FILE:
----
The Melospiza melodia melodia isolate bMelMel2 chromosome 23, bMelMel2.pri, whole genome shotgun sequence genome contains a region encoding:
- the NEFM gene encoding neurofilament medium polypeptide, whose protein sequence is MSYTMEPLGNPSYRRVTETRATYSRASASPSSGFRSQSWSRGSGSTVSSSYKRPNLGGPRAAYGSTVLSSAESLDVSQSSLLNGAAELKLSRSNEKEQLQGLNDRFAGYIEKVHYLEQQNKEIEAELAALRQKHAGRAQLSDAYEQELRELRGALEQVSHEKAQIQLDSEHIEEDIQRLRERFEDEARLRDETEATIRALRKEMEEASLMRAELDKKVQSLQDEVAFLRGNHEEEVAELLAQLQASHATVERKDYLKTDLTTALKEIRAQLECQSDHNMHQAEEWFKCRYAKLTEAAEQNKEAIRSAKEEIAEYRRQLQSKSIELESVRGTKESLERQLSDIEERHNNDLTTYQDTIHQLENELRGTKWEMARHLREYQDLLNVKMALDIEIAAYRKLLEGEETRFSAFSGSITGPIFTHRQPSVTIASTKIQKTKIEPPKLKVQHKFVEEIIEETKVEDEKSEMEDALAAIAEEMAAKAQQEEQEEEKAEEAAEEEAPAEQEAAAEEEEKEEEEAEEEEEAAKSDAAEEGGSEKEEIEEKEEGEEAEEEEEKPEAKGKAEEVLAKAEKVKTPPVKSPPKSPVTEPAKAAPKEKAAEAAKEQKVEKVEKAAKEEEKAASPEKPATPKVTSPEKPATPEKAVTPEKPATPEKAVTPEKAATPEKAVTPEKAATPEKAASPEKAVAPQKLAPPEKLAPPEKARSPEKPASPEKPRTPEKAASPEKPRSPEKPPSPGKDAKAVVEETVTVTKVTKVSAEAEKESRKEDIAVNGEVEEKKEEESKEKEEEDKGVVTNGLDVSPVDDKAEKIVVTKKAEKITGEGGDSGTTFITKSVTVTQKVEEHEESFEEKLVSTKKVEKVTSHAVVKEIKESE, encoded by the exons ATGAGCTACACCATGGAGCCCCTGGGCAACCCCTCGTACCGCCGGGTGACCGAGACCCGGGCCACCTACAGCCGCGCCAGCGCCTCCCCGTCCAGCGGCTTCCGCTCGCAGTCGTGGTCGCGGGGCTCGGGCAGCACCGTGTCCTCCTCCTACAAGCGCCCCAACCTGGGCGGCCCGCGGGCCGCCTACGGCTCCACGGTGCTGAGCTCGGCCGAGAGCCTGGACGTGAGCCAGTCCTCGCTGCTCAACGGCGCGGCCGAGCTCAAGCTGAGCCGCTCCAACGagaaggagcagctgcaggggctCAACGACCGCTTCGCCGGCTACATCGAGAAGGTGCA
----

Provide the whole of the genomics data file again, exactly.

The Melospiza melodia melodia isolate bMelMel2 chromosome 23, bMelMel2.pri, whole genome shotgun sequence genome contains a region encoding:
- the NEFM gene encoding neurofilament medium polypeptide, whose protein sequence is MSYTMEPLGNPSYRRVTETRATYSRASASPSSGFRSQSWSRGSGSTVSSSYKRPNLGGPRAAYGSTVLSSAESLDVSQSSLLNGAAELKLSRSNEKEQLQGLNDRFAGYIEKVHYLEQQNKEIEAELAALRQKHAGRAQLSDAYEQELRELRGALEQVSHEKAQIQLDSEHIEEDIQRLRERFEDEARLRDETEATIRALRKEMEEASLMRAELDKKVQSLQDEVAFLRGNHEEEVAELLAQLQASHATVERKDYLKTDLTTALKEIRAQLECQSDHNMHQAEEWFKCRYAKLTEAAEQNKEAIRSAKEEIAEYRRQLQSKSIELESVRGTKESLERQLSDIEERHNNDLTTYQDTIHQLENELRGTKWEMARHLREYQDLLNVKMALDIEIAAYRKLLEGEETRFSAFSGSITGPIFTHRQPSVTIASTKIQKTKIEPPKLKVQHKFVEEIIEETKVEDEKSEMEDALAAIAEEMAAKAQQEEQEEEKAEEAAEEEAPAEQEAAAEEEEKEEEEAEEEEEAAKSDAAEEGGSEKEEIEEKEEGEEAEEEEEKPEAKGKAEEVLAKAEKVKTPPVKSPPKSPVTEPAKAAPKEKAAEAAKEQKVEKVEKAAKEEEKAASPEKPATPKVTSPEKPATPEKAVTPEKPATPEKAVTPEKAATPEKAVTPEKAATPEKAASPEKAVAPQKLAPPEKLAPPEKARSPEKPASPEKPRTPEKAASPEKPRSPEKPPSPGKDAKAVVEETVTVTKVTKVSAEAEKESRKEDIAVNGEVEEKKEEESKEKEEEDKGVVTNGLDVSPVDDKAEKIVVTKKAEKITGEGGDSGTTFITKSVTVTQKVEEHEESFEEKLVSTKKVEKVTSHAVVKEIKESE, encoded by the exons ATGAGCTACACCATGGAGCCCCTGGGCAACCCCTCGTACCGCCGGGTGACCGAGACCCGGGCCACCTACAGCCGCGCCAGCGCCTCCCCGTCCAGCGGCTTCCGCTCGCAGTCGTGGTCGCGGGGCTCGGGCAGCACCGTGTCCTCCTCCTACAAGCGCCCCAACCTGGGCGGCCCGCGGGCCGCCTACGGCTCCACGGTGCTGAGCTCGGCCGAGAGCCTGGACGTGAGCCAGTCCTCGCTGCTCAACGGCGCGGCCGAGCTCAAGCTGAGCCGCTCCAACGagaaggagcagctgcaggggctCAACGACCGCTTCGCCGGCTACATCGAGAAGGTGCA